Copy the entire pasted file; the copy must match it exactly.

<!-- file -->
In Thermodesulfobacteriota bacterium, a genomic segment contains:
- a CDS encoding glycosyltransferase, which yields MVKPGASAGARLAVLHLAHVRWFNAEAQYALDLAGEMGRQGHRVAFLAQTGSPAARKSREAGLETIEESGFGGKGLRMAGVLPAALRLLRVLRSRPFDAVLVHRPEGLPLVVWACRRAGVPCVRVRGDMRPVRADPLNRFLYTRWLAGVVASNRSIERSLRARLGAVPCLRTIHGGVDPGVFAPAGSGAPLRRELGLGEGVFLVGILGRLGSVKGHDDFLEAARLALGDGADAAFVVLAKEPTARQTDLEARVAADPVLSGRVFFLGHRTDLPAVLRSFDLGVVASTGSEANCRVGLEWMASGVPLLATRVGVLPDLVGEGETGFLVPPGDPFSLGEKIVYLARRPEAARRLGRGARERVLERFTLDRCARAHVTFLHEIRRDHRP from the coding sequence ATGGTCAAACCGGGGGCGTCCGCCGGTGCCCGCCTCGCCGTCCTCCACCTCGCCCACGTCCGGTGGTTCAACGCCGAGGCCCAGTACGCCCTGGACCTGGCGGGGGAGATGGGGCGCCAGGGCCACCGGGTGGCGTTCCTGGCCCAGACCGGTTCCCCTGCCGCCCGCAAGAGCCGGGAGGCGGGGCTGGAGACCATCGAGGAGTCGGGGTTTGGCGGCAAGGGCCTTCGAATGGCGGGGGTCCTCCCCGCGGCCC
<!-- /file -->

In Thermodesulfobacteriota bacterium, a genomic segment contains:
- a CDS encoding glycosyltransferase, which yields MVKPGASAGARLAVLHLAHVRWFNAEAQYALDLAGEMGRQGHRVAFLAQTGSPAARKSREAGLETIEESGFGGKGLRMAGVLPAALRLLRVLRSRPFDAVLVHRPEGLPLVVWACRRAGVPCVRVRGDMRPVRADPLNRFLYTRWLAGVVASNRSIERSLRARLGAVPCLRTIHGGVDPGVFAPAGSGAPLRRELGLGEGVFLVGILGRLGSVKGHDDFLEAARLALGDGADAAFVVLAKEPTARQTDLEARVAADPVLSGRVFFLGHRTDLPAVLRSFDLGVVASTGSEANCRVGLEWMASGVPLLATRVGVLPDLVGEGETGFLVPPGDPFSLGEKIVYLARRPEAARRLGRGARERVLERFTLDRCARAHVTFLHEIRRDHRP from the coding sequence ATGGTCAAACCGGGGGCGTCCGCCGGTGCCCGCCTCGCCGTCCTCCACCTCGCCCACGTCCGGTGGTTCAACGCCGAGGCCCAGTACGCCCTGGACCTGGCGGGGGAGATGGGGCGCCAGGGCCACCGGGTGGCGTTCCTGGCCCAGACCGGTTCCCCTGCCGCCCGCAAGAGCCGGGAGGCGGGGCTGGAGACCATCGAGGAGTCGGGGTTTGGCGGCAAGGGCCTTCGAATGGCGGGGGTCCTCCCCGCGGCCC